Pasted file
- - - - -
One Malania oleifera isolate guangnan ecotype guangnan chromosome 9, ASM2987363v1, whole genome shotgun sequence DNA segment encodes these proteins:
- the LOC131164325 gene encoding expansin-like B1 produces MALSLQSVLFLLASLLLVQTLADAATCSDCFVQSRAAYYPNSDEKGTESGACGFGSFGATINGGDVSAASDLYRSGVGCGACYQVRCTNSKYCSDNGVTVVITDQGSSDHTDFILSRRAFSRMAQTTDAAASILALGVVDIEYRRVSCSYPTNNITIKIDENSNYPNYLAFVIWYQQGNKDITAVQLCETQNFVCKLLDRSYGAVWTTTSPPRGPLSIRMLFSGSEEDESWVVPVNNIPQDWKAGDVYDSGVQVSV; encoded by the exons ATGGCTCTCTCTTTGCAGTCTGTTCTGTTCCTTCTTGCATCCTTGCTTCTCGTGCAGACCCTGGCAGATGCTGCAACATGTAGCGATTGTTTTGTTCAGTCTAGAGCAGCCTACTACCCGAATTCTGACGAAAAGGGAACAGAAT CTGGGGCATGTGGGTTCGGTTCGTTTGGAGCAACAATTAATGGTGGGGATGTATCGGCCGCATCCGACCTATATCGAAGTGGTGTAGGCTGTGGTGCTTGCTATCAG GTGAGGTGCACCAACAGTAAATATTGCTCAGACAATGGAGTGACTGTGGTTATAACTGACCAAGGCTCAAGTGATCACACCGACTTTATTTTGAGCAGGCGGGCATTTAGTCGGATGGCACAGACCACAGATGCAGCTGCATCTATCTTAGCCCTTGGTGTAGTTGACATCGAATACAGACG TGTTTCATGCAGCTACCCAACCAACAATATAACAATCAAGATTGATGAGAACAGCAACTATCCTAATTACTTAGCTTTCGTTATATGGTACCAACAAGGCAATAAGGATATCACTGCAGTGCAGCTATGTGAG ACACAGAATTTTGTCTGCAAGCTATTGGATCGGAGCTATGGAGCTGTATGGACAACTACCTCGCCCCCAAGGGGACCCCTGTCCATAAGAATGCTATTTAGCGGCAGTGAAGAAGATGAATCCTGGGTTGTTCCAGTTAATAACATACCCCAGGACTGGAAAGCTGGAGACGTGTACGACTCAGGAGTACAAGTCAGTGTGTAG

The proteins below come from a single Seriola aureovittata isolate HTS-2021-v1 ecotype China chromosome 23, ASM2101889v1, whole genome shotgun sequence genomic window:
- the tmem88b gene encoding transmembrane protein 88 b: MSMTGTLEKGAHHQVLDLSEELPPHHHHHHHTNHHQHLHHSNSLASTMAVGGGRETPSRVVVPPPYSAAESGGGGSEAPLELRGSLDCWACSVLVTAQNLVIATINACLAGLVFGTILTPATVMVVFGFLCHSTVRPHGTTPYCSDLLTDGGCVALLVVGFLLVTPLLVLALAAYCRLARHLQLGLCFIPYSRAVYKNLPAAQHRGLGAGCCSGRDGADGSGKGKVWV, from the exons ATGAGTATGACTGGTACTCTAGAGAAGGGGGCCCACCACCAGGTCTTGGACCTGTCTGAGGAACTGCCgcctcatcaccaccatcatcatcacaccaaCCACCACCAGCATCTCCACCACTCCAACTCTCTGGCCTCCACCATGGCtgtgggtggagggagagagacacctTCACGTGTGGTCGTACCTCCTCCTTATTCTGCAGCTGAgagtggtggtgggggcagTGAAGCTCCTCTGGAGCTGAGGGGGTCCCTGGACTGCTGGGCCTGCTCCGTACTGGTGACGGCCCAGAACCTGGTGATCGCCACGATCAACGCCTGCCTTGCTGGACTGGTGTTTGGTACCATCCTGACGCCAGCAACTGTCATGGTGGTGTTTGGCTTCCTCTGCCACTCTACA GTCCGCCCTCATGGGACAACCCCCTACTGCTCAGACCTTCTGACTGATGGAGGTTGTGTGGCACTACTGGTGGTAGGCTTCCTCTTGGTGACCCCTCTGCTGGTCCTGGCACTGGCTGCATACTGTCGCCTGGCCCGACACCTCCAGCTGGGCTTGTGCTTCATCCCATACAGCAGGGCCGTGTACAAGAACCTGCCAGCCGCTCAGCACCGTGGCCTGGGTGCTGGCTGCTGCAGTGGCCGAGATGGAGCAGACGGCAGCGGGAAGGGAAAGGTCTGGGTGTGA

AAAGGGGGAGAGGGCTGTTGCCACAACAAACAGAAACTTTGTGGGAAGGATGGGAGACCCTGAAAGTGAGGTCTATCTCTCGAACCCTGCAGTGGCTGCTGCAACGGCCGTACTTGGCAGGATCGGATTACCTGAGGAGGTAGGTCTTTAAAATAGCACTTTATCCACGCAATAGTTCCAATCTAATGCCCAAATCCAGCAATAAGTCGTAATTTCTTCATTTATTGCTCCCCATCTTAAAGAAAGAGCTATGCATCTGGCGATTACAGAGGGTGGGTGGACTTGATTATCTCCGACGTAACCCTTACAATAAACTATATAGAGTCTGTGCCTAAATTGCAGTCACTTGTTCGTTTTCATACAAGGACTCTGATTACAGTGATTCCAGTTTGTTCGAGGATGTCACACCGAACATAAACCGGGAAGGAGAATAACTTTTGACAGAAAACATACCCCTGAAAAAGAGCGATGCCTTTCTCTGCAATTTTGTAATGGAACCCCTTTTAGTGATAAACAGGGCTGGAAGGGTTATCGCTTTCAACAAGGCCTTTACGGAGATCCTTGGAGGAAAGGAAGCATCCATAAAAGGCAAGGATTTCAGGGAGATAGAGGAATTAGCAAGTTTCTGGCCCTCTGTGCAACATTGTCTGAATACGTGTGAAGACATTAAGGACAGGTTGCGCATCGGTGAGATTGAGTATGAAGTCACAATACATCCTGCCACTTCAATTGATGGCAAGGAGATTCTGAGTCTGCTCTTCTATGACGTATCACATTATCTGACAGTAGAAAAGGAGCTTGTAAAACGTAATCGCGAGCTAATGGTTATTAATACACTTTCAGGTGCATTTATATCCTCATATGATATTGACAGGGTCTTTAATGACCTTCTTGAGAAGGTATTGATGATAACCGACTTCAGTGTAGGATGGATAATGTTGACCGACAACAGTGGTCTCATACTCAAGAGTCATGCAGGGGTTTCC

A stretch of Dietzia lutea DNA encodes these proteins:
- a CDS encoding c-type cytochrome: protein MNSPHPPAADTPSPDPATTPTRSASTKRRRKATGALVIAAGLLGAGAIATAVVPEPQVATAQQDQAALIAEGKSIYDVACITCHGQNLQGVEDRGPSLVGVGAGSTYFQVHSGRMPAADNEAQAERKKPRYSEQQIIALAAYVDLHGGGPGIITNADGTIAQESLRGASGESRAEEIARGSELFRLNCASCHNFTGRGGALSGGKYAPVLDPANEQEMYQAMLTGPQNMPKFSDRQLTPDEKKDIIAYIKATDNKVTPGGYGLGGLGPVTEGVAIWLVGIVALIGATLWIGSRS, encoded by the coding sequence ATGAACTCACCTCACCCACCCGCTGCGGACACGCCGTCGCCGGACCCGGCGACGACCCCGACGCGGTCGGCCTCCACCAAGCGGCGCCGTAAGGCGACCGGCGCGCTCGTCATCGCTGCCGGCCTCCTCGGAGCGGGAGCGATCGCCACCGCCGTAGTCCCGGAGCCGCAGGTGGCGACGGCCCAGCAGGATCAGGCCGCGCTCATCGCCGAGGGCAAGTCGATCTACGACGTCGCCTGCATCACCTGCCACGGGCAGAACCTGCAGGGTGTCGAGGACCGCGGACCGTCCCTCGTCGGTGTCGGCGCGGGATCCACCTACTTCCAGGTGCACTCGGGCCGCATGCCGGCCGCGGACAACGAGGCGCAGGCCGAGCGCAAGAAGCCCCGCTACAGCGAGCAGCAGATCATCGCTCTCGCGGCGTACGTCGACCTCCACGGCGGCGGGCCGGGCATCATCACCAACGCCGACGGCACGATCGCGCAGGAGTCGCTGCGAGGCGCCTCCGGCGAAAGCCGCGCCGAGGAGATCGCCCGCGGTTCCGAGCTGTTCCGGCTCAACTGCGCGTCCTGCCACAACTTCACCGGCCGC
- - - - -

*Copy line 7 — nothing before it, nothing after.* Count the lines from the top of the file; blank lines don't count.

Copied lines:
- a CDS encoding c-type cytochrome: protein MNSPHPPAADTPSPDPATTPTRSASTKRRRKATGALVIAAGLLGAGAIATAVVPEPQVATAQQDQAALIAEGKSIYDVACITCHGQNLQGVEDRGPSLVGVGAGSTYFQVHSGRMPAADNEAQAERKKPRYSEQQIIALAAYVDLHGGGPGIITNADGTIAQESLRGASGESRAEEIARGSELFRLNCASCHNFTGRGGALSGGKYAPVLDPANEQEMYQAMLTGPQNMPKFSDRQLTPDEKKDIIAYIKATDNKVTPGGYGLGGLGPVTEGVAIWLVGIVALIGATLWIGSRS, encoded by the coding sequence ATGAACTCACCTCACCCACCCGCTGCGGACACGCCGTCGCCGGACCCGGCGACGACCCCGACGCGGTCGGCCTCCACCAAGCGGCGCCGTAAGGCGACCGGCGCGCTCGTCATCGCTGCCGGCCTCCTCGGAGCGGGAGCGATCGCCACCGCCGTAGTCCCGGAGCCGCAGGTGGCGACGGCCCAGCAGGATCAGGCCGCGCTCATCGCCGAGGGCAAGTCGATCTACGACGTCGCCTGCATCACCTGCCACGGGCAGAACCTGCAGGGTGTCGAGGACCGCGGACCGTCCCTCGTCGGTGTCGGCGCGGGATCCACCTACTTCCAGGTGCACTCGGGCCGCATGCCGGCCGCGGACAACGAGGCGCAGGCCGAGCGCAAGAAGCCCCGCTACAGCGAGCAGCAGATCATCGCTCTCGCGGCGTACGTCGACCTCCACGGCGGCGGGCCGGGCATCATCACCAACGCCGACGGCACGATCGCGCAGGAGTCGCTGCGAGGCGCCTCCGGCGAAAGCCGCGCCGAGGAGATCGCCCGCGGTTCCGAGCTGTTCCGGCTCAACTGCGCGTCCTGCCACAACTTCACCGGCCGC